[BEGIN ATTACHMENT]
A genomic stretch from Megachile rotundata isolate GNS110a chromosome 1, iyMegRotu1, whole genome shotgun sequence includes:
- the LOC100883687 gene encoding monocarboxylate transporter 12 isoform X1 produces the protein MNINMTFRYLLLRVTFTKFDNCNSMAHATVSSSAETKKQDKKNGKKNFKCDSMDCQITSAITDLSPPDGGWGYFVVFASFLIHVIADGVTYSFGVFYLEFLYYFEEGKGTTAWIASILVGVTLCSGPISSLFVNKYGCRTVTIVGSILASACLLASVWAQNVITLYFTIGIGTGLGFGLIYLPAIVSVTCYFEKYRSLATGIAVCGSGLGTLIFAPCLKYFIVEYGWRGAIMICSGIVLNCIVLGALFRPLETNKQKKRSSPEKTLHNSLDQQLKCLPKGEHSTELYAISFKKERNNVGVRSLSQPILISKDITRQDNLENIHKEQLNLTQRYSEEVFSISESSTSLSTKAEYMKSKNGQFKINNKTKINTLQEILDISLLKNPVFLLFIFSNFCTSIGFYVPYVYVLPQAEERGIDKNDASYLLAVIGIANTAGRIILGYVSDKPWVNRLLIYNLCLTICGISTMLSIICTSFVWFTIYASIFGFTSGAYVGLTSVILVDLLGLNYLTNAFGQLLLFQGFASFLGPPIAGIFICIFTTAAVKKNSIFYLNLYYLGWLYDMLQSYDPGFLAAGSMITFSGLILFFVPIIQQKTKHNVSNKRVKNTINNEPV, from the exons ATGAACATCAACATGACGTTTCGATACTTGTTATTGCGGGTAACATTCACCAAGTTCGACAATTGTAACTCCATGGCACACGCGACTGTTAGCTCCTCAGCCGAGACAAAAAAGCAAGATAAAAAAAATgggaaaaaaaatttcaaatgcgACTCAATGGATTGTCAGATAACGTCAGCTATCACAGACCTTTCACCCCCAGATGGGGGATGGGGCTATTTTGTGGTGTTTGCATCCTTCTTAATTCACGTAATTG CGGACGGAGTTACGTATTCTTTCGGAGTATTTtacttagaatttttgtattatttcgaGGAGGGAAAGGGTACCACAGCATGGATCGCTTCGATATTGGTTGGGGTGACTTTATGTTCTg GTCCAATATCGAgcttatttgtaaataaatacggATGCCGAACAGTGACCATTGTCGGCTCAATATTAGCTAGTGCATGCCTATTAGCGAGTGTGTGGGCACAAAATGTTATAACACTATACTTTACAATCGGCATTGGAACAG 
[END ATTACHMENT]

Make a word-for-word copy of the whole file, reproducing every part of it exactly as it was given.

A genomic stretch from Megachile rotundata isolate GNS110a chromosome 1, iyMegRotu1, whole genome shotgun sequence includes:
- the LOC100883687 gene encoding monocarboxylate transporter 12 isoform X1 produces the protein MNINMTFRYLLLRVTFTKFDNCNSMAHATVSSSAETKKQDKKNGKKNFKCDSMDCQITSAITDLSPPDGGWGYFVVFASFLIHVIADGVTYSFGVFYLEFLYYFEEGKGTTAWIASILVGVTLCSGPISSLFVNKYGCRTVTIVGSILASACLLASVWAQNVITLYFTIGIGTGLGFGLIYLPAIVSVTCYFEKYRSLATGIAVCGSGLGTLIFAPCLKYFIVEYGWRGAIMICSGIVLNCIVLGALFRPLETNKQKKRSSPEKTLHNSLDQQLKCLPKGEHSTELYAISFKKERNNVGVRSLSQPILISKDITRQDNLENIHKEQLNLTQRYSEEVFSISESSTSLSTKAEYMKSKNGQFKINNKTKINTLQEILDISLLKNPVFLLFIFSNFCTSIGFYVPYVYVLPQAEERGIDKNDASYLLAVIGIANTAGRIILGYVSDKPWVNRLLIYNLCLTICGISTMLSIICTSFVWFTIYASIFGFTSGAYVGLTSVILVDLLGLNYLTNAFGQLLLFQGFASFLGPPIAGIFICIFTTAAVKKNSIFYLNLYYLGWLYDMLQSYDPGFLAAGSMITFSGLILFFVPIIQQKTKHNVSNKRVKNTINNEPV, from the exons ATGAACATCAACATGACGTTTCGATACTTGTTATTGCGGGTAACATTCACCAAGTTCGACAATTGTAACTCCATGGCACACGCGACTGTTAGCTCCTCAGCCGAGACAAAAAAGCAAGATAAAAAAAATgggaaaaaaaatttcaaatgcgACTCAATGGATTGTCAGATAACGTCAGCTATCACAGACCTTTCACCCCCAGATGGGGGATGGGGCTATTTTGTGGTGTTTGCATCCTTCTTAATTCACGTAATTG CGGACGGAGTTACGTATTCTTTCGGAGTATTTtacttagaatttttgtattatttcgaGGAGGGAAAGGGTACCACAGCATGGATCGCTTCGATATTGGTTGGGGTGACTTTATGTTCTg GTCCAATATCGAgcttatttgtaaataaatacggATGCCGAACAGTGACCATTGTCGGCTCAATATTAGCTAGTGCATGCCTATTAGCGAGTGTGTGGGCACAAAATGTTATAACACTATACTTTACAATCGGCATTGGAACAG 